Anna Coren

Friday, August 10, 2007
Anna Coren
Presenter Anna Coren, 31, talks to Good Health & Medicine's Kate Minogue about working in the world's hot spots and coming home.

I'm a journalist first and foremost.
Reporting is one of those things I've always wanted to do. I love meeting new people and telling people's stories — it's always been a passion of mine. So my role at Today Tonight is great because I can combine presenting and reporting — I'm involved in doing stories.

Last year I was appointed US correspondent and I loved it.
It's a great place to live. Americans are very can-do people — their work ethic is inspiring. It's also the centre of the universe in terms of TV and world politics, so to get a taste of that was great. I was based in LA but the first five months I basically lived out of a suitcase, travelling around and just coming back to wash clothes. As well as getting to see a lot of the US, I worked in Europe and spent three weeks reporting from Israel.

Working in a war zone was an eye-opening experience.
We were right on the border of Israel and Lebanon, where the fighting was going on. There were air-raid sirens every day and Katyusha rockets going off — it was an exhilarating and nerve-racking time. You realise you are really alive and it makes you appreciate how lucky we are here. I met so many people who, for them, it was a normal way of life. The locals were like, "if you're going to die, you're going to die".

I came home in December and was given the chance to do Today Tonight.
I was meant to be in the US for two years, but there was a changing of the guard; Naomi [Robson] decided to leave. Taking the role meant cutting my posting short. It was a hard decision because there was still a lot for me to do and learn overseas. But it's not often you're offered [the opportunity] to host a program and also do the interviews. I also missed family and friends, and I thought these opportunities come up, and you grab them when you can.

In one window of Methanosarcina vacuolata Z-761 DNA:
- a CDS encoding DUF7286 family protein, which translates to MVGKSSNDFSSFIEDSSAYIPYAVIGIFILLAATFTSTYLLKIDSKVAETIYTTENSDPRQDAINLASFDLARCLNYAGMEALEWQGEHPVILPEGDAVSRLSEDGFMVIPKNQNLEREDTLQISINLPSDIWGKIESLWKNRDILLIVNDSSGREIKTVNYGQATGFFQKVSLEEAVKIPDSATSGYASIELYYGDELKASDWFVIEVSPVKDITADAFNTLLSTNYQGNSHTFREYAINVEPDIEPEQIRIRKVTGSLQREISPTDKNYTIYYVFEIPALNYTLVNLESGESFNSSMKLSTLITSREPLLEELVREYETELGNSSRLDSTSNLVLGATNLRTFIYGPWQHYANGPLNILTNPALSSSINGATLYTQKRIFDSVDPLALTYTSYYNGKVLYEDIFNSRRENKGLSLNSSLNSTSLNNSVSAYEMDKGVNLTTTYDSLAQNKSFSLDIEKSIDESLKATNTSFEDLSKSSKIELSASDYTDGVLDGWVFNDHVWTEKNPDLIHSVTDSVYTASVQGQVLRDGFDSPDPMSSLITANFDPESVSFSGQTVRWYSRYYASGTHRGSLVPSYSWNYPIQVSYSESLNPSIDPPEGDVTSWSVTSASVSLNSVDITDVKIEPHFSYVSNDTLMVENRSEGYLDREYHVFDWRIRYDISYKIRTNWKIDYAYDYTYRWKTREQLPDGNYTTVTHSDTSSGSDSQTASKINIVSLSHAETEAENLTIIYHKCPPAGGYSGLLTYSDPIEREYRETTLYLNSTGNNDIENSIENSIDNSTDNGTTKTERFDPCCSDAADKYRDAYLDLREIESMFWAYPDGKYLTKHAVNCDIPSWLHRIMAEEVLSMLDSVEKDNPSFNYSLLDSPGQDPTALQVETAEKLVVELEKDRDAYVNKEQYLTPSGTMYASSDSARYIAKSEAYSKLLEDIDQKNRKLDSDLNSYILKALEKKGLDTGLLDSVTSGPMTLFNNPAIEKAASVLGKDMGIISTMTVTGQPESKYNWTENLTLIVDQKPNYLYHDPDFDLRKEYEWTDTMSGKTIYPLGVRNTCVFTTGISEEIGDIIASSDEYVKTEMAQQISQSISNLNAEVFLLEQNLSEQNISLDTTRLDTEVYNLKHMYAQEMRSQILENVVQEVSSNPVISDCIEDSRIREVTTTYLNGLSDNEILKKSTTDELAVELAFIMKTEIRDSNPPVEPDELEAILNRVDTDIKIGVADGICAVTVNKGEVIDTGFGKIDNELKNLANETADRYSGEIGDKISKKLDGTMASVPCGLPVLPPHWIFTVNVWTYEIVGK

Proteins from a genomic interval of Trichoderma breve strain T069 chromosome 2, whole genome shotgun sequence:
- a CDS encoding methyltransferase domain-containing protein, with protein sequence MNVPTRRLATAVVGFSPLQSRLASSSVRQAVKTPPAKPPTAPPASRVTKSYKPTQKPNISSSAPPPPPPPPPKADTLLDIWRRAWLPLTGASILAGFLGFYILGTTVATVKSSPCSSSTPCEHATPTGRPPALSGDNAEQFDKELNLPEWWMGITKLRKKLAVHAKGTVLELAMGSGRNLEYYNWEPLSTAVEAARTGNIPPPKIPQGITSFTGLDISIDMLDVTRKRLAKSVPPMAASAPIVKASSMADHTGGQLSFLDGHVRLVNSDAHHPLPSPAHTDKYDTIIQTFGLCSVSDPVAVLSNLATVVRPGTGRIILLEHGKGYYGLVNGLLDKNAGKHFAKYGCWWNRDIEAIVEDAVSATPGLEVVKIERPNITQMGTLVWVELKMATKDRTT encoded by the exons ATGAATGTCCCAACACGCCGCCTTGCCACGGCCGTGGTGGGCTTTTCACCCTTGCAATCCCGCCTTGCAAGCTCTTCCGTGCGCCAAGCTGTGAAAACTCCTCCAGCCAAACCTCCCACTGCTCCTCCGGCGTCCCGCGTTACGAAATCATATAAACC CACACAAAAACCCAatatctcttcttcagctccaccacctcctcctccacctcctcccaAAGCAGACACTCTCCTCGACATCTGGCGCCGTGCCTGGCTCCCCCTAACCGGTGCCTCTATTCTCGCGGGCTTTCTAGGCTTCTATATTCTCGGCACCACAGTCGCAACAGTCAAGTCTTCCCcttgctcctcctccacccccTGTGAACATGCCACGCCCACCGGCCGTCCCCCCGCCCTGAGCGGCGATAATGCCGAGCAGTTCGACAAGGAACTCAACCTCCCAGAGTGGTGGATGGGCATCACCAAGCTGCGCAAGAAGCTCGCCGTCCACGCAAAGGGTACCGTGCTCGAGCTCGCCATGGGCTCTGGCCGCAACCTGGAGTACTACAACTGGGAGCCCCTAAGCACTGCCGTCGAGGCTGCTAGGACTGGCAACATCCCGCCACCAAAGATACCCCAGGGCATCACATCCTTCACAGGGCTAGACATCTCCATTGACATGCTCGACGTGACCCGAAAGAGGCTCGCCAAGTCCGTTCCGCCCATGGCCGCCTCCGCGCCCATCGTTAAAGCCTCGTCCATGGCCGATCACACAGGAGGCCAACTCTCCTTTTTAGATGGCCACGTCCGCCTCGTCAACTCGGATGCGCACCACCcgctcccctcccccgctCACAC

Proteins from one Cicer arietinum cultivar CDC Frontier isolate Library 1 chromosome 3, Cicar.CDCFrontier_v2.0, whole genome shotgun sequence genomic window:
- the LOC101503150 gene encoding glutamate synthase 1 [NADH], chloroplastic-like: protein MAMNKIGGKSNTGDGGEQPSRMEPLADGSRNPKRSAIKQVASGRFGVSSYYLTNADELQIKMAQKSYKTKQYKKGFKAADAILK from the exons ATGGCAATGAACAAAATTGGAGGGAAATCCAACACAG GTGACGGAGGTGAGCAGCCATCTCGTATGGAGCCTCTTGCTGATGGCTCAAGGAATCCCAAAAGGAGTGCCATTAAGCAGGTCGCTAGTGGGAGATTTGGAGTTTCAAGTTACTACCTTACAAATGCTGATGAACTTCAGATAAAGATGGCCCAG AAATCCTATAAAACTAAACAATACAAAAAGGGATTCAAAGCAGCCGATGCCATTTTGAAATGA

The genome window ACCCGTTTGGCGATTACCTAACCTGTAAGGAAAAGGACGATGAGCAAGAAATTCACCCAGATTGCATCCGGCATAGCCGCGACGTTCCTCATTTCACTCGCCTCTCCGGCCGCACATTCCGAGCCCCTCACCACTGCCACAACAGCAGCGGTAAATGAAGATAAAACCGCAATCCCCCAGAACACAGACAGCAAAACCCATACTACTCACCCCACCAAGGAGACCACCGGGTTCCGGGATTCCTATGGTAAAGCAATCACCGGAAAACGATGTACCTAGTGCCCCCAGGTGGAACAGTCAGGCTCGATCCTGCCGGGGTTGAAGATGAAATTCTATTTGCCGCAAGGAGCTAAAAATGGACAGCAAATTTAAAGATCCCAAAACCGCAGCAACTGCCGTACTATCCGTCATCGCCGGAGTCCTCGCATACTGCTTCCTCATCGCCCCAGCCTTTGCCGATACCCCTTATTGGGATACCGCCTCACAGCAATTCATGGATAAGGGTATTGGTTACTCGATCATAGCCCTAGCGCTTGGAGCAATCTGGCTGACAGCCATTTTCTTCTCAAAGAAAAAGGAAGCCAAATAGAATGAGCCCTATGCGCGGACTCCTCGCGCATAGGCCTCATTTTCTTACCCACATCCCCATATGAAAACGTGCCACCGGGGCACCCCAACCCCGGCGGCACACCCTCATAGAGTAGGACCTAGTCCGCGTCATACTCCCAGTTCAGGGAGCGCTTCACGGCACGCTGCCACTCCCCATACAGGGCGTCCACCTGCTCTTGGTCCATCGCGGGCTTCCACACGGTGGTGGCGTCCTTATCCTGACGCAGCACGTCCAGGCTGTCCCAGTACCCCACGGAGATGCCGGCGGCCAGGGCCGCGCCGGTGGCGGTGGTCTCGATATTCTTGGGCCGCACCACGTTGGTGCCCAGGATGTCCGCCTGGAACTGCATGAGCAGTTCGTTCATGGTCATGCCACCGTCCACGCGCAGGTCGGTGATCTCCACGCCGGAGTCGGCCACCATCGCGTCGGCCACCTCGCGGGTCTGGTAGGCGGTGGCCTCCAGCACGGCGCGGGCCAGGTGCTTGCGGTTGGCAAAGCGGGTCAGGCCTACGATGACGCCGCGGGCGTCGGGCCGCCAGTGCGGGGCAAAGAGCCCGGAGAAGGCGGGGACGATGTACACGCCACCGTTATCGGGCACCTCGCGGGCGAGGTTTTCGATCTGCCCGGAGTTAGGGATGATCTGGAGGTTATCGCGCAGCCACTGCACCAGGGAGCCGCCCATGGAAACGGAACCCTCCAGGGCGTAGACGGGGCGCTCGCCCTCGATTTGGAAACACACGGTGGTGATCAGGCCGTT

I had a magical childhood which was spent outdoors.
I grew up in Kenthurst, on the outskirts of Sydney. My childhood was spent riding horses and building cubby houses in the bush. I'm the eldest of four and my siblings are my best friends. I have one sister in London working as an accounts manager for a PR/marketing company; a brother in Perth who works as a project manager for a bank; and a sister in Broome who is studying medicine. Even though we're all over the place, we're a very close-knit family. We speak every other day and no-one gets out of the family Christmas.

Sometimes you have to force yourself not to be consumed by work.
I think when you're new to a job, like I am now, you do throw yourself into work more than you normally would. After nine months to a year you can settle into a role and relax and enjoy it. I try to find balance by exercising — I like to run and I've just started boxing. I also like to spend time with family and friends, and try to squeeze in a movie, but I haven't had much of a chance for that recently.

I'm planning to travel back to Vietnam soon.
I was on holidays there in 2003 when I met a nine-year-old girl called Chang. It had a profound effect on my life. I'm not the most maternal person, but I absolutely fell in love with her. I spent three days experiencing her way of life. She was such a beautiful, kind soul. She taught me so much about appreciating the simple things. We live in such a materialistic world, and yet here was this little girl who lived in a mud hut, slept on a dirt floor, and was so happy. I cried when I left her.

My dream is to one day live on a coastal farm.
I think I'll probably live somewhere like the Byron Bay hinterland and have horses and babies. But that's a long way away — I'm loving my job and there's still lots to do.

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